Tuesday, May 5th, 2020

There are people who are always on an even keel. They don’t get too excited or happy, and they don’t get too sad or depressed. It’s just a constant and very reliable flatline.

There are other people who swing from enormous highs to enormous lows. One moment they’re on top of the world, the next they may be ok nged into the depth of despair.

The first group never really experiences the joyous thrill of being truly alive. The second is able to experience true ecstasy, but has a rough time of it when they go through those low patches.

I wonder whether there is a perfect middle place, poised at some precise location between these extremes. To lead a happy life, what would be the ideal degree of emotional variance?

Recently at a bank

Monday, May 4th, 2020

This past week, somebody I know drove to a bank, put on a mask that hid her face, and walked up to a teller window. She then passed a note to the teller containing a list of instructions for the teller to follow.

Until recently, this would have been a description of a crime scene. Nowadays it is called being considerate.

May the fourth be with you!


Sunday, May 3rd, 2020

For any given fictional universe, it’s fun to imagine characters we think should be in that universe, but aren’t. I have a particular fondness for adding imaginary characters to the fictional universe of J.R.R. Tolkien.

Hodgepodge is a character who lives in a little hut, about a day’s journey from the Shire. A small and wizened gnome of indeterminate gender, Hodgepodge is your go-to provisioner if you are planning to venture forth to battle Evil.

After you tell of your intended quest, Hodgepodge will pick up a small cloth sack, and proceed to place within it what seem to be random items. A hatpin perhaps, or a length of golden thread, or three mustard seeds.

You never know how or when these items will will prove useful, but they inevitably will. At some point along your journey you will find that each item solves a problem that you never anticipated facing.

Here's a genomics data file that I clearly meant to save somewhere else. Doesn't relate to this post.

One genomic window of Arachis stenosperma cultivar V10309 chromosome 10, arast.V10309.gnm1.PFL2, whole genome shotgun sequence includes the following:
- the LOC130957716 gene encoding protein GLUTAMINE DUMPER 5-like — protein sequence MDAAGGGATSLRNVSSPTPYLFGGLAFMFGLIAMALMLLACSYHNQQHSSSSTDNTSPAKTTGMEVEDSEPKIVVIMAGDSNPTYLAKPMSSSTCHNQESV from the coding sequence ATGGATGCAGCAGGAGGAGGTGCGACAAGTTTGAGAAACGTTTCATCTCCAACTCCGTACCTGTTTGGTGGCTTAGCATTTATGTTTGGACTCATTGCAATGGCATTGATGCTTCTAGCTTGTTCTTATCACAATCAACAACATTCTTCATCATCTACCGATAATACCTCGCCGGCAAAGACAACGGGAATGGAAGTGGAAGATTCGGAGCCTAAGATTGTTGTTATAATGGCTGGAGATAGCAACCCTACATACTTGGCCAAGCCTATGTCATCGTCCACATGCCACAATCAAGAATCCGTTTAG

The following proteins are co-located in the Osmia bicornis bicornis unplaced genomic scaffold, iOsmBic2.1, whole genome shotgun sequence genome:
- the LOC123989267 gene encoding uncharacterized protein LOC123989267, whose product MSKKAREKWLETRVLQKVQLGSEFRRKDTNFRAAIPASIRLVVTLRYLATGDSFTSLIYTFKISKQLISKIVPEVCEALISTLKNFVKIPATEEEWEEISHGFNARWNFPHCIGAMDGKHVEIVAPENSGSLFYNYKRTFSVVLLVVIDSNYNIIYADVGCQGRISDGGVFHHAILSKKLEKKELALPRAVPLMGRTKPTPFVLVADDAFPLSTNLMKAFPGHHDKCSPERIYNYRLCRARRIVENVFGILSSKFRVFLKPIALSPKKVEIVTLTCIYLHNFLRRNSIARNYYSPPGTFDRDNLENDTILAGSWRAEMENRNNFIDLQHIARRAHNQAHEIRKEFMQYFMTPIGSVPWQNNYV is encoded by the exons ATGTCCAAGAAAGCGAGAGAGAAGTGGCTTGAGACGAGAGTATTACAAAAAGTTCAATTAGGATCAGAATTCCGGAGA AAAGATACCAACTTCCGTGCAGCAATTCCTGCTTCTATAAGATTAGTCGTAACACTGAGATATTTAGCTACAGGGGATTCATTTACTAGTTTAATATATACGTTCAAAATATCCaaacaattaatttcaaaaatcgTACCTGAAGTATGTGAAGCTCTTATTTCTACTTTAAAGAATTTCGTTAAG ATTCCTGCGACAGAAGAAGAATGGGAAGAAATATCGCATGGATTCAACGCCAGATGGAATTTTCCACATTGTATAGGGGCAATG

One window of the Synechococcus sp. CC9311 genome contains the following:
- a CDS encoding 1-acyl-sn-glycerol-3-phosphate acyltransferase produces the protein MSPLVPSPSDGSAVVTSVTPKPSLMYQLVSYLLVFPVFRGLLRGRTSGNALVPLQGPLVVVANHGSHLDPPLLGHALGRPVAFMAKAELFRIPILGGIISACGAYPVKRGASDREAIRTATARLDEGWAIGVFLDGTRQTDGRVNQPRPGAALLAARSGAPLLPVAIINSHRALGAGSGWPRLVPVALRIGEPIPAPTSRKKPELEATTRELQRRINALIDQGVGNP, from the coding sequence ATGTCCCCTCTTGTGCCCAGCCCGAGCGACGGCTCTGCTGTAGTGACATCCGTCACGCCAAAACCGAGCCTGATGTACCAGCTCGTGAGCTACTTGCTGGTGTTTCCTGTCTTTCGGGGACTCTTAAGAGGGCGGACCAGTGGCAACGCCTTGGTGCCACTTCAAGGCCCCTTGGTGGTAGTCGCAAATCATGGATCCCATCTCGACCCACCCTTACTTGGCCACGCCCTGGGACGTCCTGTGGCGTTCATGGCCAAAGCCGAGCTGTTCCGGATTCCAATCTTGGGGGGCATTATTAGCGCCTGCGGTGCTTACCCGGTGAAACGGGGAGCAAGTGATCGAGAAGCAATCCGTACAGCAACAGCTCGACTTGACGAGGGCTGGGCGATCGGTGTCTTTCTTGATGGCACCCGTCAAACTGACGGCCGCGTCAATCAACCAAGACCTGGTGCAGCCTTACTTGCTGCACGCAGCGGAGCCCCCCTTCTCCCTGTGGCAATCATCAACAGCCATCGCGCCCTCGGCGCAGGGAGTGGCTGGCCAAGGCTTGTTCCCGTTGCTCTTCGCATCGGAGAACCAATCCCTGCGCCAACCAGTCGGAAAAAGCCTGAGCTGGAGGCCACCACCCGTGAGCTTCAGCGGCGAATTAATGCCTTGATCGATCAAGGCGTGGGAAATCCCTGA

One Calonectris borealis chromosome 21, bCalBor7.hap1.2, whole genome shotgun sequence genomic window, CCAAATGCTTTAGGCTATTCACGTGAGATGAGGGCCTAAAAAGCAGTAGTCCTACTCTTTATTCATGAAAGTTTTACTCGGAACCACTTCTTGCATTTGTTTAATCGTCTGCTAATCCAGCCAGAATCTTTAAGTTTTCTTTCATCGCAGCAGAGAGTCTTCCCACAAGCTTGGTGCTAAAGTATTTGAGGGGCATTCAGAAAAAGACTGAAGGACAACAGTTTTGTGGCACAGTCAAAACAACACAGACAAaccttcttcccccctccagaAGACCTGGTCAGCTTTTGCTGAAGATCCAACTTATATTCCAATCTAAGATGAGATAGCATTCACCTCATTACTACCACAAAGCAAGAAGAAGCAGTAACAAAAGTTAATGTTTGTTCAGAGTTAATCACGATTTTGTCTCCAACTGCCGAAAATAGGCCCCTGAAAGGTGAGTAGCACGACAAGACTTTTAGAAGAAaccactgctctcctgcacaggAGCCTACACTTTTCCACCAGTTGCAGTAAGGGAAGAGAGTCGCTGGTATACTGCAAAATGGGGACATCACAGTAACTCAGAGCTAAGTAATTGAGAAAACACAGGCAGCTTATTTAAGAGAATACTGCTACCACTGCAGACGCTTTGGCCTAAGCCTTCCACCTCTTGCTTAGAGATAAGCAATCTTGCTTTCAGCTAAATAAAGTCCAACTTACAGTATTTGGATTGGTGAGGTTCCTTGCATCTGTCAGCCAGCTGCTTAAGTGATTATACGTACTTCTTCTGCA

Hodgepodge asks no reward but the simple pleasure of hearing the tale of your successful quest upon your return to the Shire. Later that evening the little gnome will dutifully transcribe your tale into a large and well worn hand-bound volume.

Those words will live forever, as your tale is retold for generations to come. In this way you will achieve immortality.

Weekends, virtual and otherwise

Saturday, May 2nd, 2020

Weekends become somewhat odd during the pandemic. We aren’t going out on Friday and Saturday evenings, so any entertainment becomes virtual.

There is no actual commute to and from an office on weekdays, so that differentiator is gone for now. Any delineation between weekend and weekday becomes primarily a matter of willed definition.

Which means that the concept of a “weekend” has an opportunity to become more flexible. A weekend can now be whatever we want it to be.

If I can get all my work done in three days during this stay-at-home time, then who is to say that my weekend cannot be four days long? And what if I could finish all of my work for the week in a single day?

Should I then take a six day weekend? Is that even a thing?

In the end, I suppose, our own minds provide the limit on the length of the weekend. At least it is for those of us lucky enough to find gainful employment during the outbreak.

I, for one, would not want to sit around for a six day weekend, just kicking back and watching movies. Two days or maybe three are quite enough for me. Give me a good project to work on, and I am a happy man.

But I still plan to take weekends off. :-)